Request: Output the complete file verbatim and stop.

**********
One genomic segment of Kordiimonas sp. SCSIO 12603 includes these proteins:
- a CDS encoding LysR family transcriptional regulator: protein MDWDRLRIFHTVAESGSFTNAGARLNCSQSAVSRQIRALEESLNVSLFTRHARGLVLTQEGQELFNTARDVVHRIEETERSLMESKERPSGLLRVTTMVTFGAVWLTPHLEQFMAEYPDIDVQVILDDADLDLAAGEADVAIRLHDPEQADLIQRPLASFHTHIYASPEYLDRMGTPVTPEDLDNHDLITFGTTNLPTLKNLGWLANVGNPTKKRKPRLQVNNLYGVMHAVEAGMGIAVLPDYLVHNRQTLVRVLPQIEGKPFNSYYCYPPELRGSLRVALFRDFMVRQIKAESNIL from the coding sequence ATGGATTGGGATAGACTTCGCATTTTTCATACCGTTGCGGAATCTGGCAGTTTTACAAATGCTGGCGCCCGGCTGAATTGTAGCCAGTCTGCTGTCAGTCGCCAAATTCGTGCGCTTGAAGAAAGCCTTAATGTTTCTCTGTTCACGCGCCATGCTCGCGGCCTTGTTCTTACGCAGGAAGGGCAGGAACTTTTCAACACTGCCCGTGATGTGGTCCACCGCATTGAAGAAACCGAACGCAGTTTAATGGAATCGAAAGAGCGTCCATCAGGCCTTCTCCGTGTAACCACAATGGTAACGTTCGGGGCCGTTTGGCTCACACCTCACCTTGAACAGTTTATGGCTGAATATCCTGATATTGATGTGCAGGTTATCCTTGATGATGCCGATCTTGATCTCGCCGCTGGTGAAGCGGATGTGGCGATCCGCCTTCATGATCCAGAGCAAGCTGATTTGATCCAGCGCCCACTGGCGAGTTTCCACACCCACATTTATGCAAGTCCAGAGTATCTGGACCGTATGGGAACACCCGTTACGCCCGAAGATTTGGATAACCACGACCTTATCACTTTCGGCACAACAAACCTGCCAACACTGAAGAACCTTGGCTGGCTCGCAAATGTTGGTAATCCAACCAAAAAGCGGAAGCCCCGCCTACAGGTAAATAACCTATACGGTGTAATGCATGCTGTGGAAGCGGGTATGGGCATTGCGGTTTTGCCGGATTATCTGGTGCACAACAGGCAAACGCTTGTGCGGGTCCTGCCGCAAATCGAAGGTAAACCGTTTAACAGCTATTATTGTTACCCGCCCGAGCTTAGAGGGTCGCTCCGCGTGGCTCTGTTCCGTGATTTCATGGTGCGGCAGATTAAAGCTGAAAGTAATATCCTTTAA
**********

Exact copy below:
One genomic segment of Kordiimonas sp. SCSIO 12603 includes these proteins:
- a CDS encoding LysR family transcriptional regulator: protein MDWDRLRIFHTVAESGSFTNAGARLNCSQSAVSRQIRALEESLNVSLFTRHARGLVLTQEGQELFNTARDVVHRIEETERSLMESKERPSGLLRVTTMVTFGAVWLTPHLEQFMAEYPDIDVQVILDDADLDLAAGEADVAIRLHDPEQADLIQRPLASFHTHIYASPEYLDRMGTPVTPEDLDNHDLITFGTTNLPTLKNLGWLANVGNPTKKRKPRLQVNNLYGVMHAVEAGMGIAVLPDYLVHNRQTLVRVLPQIEGKPFNSYYCYPPELRGSLRVALFRDFMVRQIKAESNIL from the coding sequence ATGGATTGGGATAGACTTCGCATTTTTCATACCGTTGCGGAATCTGGCAGTTTTACAAATGCTGGCGCCCGGCTGAATTGTAGCCAGTCTGCTGTCAGTCGCCAAATTCGTGCGCTTGAAGAAAGCCTTAATGTTTCTCTGTTCACGCGCCATGCTCGCGGCCTTGTTCTTACGCAGGAAGGGCAGGAACTTTTCAACACTGCCCGTGATGTGGTCCACCGCATTGAAGAAACCGAACGCAGTTTAATGGAATCGAAAGAGCGTCCATCAGGCCTTCTCCGTGTAACCACAATGGTAACGTTCGGGGCCGTTTGGCTCACACCTCACCTTGAACAGTTTATGGCTGAATATCCTGATATTGATGTGCAGGTTATCCTTGATGATGCCGATCTTGATCTCGCCGCTGGTGAAGCGGATGTGGCGATCCGCCTTCATGATCCAGAGCAAGCTGATTTGATCCAGCGCCCACTGGCGAGTTTCCACACCCACATTTATGCAAGTCCAGAGTATCTGGACCGTATGGGAACACCCGTTACGCCCGAAGATTTGGATAACCACGACCTTATCACTTTCGGCACAACAAACCTGCCAACACTGAAGAACCTTGGCTGGCTCGCAAATGTTGGTAATCCAACCAAAAAGCGGAAGCCCCGCCTACAGGTAAATAACCTATACGGTGTAATGCATGCTGTGGAAGCGGGTATGGGCATTGCGGTTTTGCCGGATTATCTGGTGCACAACAGGCAAACGCTTGTGCGGGTCCTGCCGCAAATCGAAGGTAAACCGTTTAACAGCTATTATTGTTACCCGCCCGAGCTTAGAGGGTCGCTCCGCGTGGCTCTGTTCCGTGATTTCATGGTGCGGCAGATTAAAGCTGAAAGTAATATCCTTTAA